Arizona and Utah
May 2013
On May 7th we arrived at Lake Havasu, AZ. From there we ventured to the south end of the lake to Bill Williams NWR where we picked up a number of nice birds. Yellow-breasted Chat, Black-chinned Hummers, Canyon and Rock Wren, Black-throated Green and Lucy’s Warblers, Gray Catbird and Bell’s Vireo all added to the year’s list.

Yellow-breasted Chat
Back at Cat Tail Cove State Park on Lake Havasu the we also added Yellow Warbler, Lesser Nighthawk and our first White-winged Doves of the year.
Next up was one of our fav’s.   Zion National Park, UT where one of my good college buddies joined us for most of the week. If you haven’t visited this lesser known Park, put it on your bucket list. And be sure to hike up to Angels’ Landing for spectacular views up and down the valley as well as up “The Narrows” of the Virgin River where the last several miles you actually hike in the river. The 1000’ tall walls of the canyon containing the river are just feet apart. See the travel pages for more.  While there we saw my FOY (first of year) American Dipper darting around the rapids.  Other FOY birds seen while in Zion included Western and Summer Tanager, Western Wood Pewee, and a FO2Y Juniper Titmouse.
This 100' natural rock arch is just one of the spectacular features at Zion.
Antelope Island in (the middle of) Salt Lake, UT was our next destination. This unique State Park is very near Ogden and Salt Lake City. Years ago when we were there it was howling with snow. We had much better luck this time.

The Western Meadowlarks were everywhere. It was hard to miss their melodious tones.  I was surprised to see Chukar here as well.

Witnessing this Barn Swallow building it's nest was quite a treat.
Deborah and I went on a great bike ride and along the way I spied what might have been a lifer for me. Later we ventured back out with the car and gear  and after some searching and waiting there it was, confirming my first ever Sage Thrasher. 

It was nice enough to pop up proudly for us for some nice looks.
Via Bill from town escorted me to Bear River Migratory Bird Refuge.

A self proclaimed "World's Greatest" reminiscent of so many hamburger joints we have seen across the country.
Birding from the car was the primary order of the day with a 10mile loop perfectly suited for it.  We even saw a huge lens and camera mounted on a swivel on the window sill of a car. Much better than wrestling one of those beasts around!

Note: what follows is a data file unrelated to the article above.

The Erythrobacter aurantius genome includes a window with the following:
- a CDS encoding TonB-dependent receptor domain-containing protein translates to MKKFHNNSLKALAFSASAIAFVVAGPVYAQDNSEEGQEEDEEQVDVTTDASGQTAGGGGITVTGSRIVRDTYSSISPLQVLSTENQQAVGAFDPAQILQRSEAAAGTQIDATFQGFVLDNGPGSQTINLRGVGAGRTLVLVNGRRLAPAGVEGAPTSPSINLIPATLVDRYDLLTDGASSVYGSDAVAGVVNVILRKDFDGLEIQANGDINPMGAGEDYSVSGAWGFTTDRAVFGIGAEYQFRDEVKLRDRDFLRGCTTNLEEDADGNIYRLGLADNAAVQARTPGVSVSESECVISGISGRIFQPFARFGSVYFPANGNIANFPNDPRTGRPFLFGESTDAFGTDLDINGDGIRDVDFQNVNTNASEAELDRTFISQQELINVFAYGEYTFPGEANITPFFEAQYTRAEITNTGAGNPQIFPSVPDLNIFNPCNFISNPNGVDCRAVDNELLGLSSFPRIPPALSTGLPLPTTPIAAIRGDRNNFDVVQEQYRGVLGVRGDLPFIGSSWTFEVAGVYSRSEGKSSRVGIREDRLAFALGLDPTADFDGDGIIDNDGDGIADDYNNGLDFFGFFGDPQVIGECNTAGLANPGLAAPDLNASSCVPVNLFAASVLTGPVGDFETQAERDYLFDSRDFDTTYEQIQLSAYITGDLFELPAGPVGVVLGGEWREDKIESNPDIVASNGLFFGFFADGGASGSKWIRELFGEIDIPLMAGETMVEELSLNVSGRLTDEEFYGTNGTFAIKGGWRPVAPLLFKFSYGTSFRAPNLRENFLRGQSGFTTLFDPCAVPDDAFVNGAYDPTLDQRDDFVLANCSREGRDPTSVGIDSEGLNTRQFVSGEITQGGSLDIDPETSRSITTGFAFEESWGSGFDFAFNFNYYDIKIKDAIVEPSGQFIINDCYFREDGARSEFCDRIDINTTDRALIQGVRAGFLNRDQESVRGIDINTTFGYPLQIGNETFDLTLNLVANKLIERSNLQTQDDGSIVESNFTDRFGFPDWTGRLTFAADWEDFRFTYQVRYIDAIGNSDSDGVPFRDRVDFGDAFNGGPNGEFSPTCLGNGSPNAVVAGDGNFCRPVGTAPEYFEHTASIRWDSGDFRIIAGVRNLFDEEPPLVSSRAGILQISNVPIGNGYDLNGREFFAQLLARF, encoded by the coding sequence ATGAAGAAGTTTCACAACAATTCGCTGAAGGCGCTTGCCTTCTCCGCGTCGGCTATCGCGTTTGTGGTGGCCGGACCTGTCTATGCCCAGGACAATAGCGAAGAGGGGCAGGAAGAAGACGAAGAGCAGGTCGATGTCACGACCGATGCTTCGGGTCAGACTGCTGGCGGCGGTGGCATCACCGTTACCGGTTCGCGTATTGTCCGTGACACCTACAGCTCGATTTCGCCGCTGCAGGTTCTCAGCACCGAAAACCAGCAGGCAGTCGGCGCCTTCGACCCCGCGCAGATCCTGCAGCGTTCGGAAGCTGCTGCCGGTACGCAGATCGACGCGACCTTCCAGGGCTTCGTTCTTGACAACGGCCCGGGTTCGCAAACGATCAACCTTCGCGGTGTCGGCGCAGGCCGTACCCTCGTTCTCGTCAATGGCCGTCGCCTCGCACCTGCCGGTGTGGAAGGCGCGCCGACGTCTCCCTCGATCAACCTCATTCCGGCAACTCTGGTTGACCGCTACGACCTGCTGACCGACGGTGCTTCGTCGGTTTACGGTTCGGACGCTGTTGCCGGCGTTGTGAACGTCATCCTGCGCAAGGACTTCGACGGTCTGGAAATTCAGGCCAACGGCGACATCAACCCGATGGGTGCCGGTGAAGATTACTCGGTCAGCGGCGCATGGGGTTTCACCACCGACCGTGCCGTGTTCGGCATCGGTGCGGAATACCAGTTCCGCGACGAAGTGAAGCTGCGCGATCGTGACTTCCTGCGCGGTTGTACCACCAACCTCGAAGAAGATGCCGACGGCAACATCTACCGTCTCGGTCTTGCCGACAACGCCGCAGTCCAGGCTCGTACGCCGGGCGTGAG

Next to the visitors center I caught this hovering Forster’s Tern preparing to pounce on it’s next meal.

White-faced Ibis were abundant here and happy to show off their iridescent colors.
We've never seen anything like this.
You gotta luv it!
A Carp rolled around the shallows for us.   
Black-necked Stilts were performing a most interesting dance.
The most abundant birds here were the Cliff Swallows. For some reason I found it humorous that these "Cliff" Swallows nested in the highest structures available to them which were all of 2-3’ concrete bridges across the canals.

And a food source was not lacking...
Franklin's Gulls were also added to the 2 year list.
Rock Wren
Bell's Vireo
Greater Roadrunner
White-winged Dove
Swainson's Hawk
Brewer's Blackbird
Jack the Rabbit
California Gulls
Pronghorn Antelope - Antelope Island, UT
Western Meadowlark
Loggerhead Shrike
American White Pelican
Snowy Egret with its trademark yellow feet
Clark's Grebe with its trademark "Eye-in-white"
A whiter-faced White Faced Ibis
Wilson's Phalarope  (FO2Y).

Notice the bugs in many of these pictures.  There were millions of them... but at least they weren't biting!
American Avocet
Brown-headed Cowbird
Cliff Swallows
Did I mention the bugs?!
Eastern Kingbird
Courting Western Grebes
2 Kingbirds today...
This one a Western
A proudly colored Great Blue Heron
The ever-boisterous Marsh Wrens were all around the pond edges.
Barely caught this shot of a Brown Weasel with rodent
Yellow-headed Blackbird
We left Bridger Bay Campground on Antelope Island, Utah the 24th of May.

Bound next for Jackson Hole Wyoming and The Grand Teton National Park.

So far 448 different birds for 2012-13 with eight lifers this year.